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Medieval and Early Modern Greek Manuscripts : Greek Catena on the Psalms

Medieval and Early Modern Greek Manuscripts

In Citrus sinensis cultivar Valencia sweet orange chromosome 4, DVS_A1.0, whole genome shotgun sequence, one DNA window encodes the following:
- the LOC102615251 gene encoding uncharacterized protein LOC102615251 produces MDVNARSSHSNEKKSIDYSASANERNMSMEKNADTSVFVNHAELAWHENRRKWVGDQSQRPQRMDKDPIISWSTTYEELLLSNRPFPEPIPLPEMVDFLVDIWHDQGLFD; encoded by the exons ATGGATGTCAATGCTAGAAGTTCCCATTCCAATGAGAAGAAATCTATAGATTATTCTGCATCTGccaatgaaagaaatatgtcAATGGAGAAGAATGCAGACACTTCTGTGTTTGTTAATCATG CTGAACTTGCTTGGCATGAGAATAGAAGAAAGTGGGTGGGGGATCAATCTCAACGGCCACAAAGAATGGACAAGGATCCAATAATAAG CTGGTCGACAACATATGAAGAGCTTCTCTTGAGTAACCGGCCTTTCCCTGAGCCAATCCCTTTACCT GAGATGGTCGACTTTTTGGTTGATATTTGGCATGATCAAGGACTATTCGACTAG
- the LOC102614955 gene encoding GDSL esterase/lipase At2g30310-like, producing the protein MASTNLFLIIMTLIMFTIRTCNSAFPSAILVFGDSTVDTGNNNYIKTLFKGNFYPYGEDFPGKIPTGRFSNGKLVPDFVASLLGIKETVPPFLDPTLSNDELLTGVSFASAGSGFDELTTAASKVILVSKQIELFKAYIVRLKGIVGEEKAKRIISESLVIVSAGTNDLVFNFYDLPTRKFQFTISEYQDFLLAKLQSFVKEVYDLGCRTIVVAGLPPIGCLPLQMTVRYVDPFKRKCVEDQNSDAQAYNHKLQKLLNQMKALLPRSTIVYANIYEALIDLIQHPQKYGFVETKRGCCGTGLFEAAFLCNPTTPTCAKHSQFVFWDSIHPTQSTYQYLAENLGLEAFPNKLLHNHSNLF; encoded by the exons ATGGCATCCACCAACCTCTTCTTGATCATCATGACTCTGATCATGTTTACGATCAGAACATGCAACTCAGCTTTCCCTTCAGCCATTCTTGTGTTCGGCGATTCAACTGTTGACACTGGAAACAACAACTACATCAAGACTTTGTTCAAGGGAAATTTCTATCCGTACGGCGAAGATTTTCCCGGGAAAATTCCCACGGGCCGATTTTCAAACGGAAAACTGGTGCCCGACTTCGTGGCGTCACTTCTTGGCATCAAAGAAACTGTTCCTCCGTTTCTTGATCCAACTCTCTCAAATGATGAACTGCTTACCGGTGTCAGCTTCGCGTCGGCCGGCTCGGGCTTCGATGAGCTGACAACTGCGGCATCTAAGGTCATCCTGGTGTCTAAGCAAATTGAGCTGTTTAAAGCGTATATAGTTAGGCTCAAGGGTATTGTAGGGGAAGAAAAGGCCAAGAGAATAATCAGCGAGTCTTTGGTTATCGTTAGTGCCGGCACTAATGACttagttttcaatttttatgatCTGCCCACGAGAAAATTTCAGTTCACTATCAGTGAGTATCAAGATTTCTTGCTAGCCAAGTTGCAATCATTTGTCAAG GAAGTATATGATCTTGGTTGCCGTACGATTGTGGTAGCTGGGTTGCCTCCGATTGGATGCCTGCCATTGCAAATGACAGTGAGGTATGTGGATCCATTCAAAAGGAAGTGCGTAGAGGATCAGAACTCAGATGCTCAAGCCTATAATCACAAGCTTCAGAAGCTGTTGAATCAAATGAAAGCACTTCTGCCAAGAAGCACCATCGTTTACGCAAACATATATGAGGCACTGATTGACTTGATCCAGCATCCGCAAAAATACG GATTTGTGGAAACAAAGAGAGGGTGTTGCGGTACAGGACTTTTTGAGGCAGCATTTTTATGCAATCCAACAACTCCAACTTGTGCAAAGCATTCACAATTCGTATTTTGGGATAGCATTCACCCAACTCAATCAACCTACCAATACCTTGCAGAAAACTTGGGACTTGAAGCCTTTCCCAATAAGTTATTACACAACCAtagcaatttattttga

<p style='text-align: justify;'>This manuscript contains a <i>Greek Catena on the Psalms</i>, a compilation of extracts of commentary on the text, covering Psalms 74-150. It was copied in Alexandria in 1604, as indicated by a colophon on <a href='' onclick='store.loadPage(920);return false;'>f. 452v</a>.</p><p style='text-align: justify;'>A note on <a href='' onclick='store.loadPage(11);return false;'>f. 1r</a> records that the manuscript was at one time the property of Metrophanes Kritopoulos (1589-1639), a monk of Mount Athos, who in about 1621 travelled to study at Oxford, presumably bringing this manuscript with him. He went at the instigation of the Patriarch of Constantinople Cyril Loukaris (1572-1638), who had been Patriarch of Alexandria until 1620. In the early 17th century Loukaris established a close relationship with the Anglican Church, as a result of his attraction to Calvinist theology and the wish for cooperation against Catholic encroachment. He was particularly concerned to bolster the intellectual means available to counter the arguments of Catholic missionaries, owing to the limited character of the education the Orthodox Church could now provide. Loukaris made arrangements with the Archbishop of Canterbury, George Abbot (1562-1633), to send Greek clerics to study at Oxford.</p><p style='text-align: justify;'>The first of these was Kritopoulos, who studied for a time at Balliol College, but fell out with Abbot and left England in 1623, having seemingly given away or sold this manuscript in the meantime. He would pursue his studies and contacts with Protestant churches in other parts of Europe for several years before returning home around 1630, soon being elevated to the post of Bishop of Memphis and later Patriarch of Alexandria.</p><p style='text-align: justify;'>The manuscript was afterwards found in the hands of the royal librarian Patrick Young (1584-1652), who may well have acquired it directly from Kritopoulos, along with another catena on the Psalms previously owned by Kritopoulos, now Cambridge, Trinity College MS O.3.15. He added and annotated on blank folios at the end of the manuscript (<a href='' onclick='store.loadPage(921);return false;'>ff. 453r-454r</a>) two brief introductory hypotheses to the Psalms by Eusebios of Caesarea.</p><p style='text-align: justify;'>Dr Christopher Wright</p>

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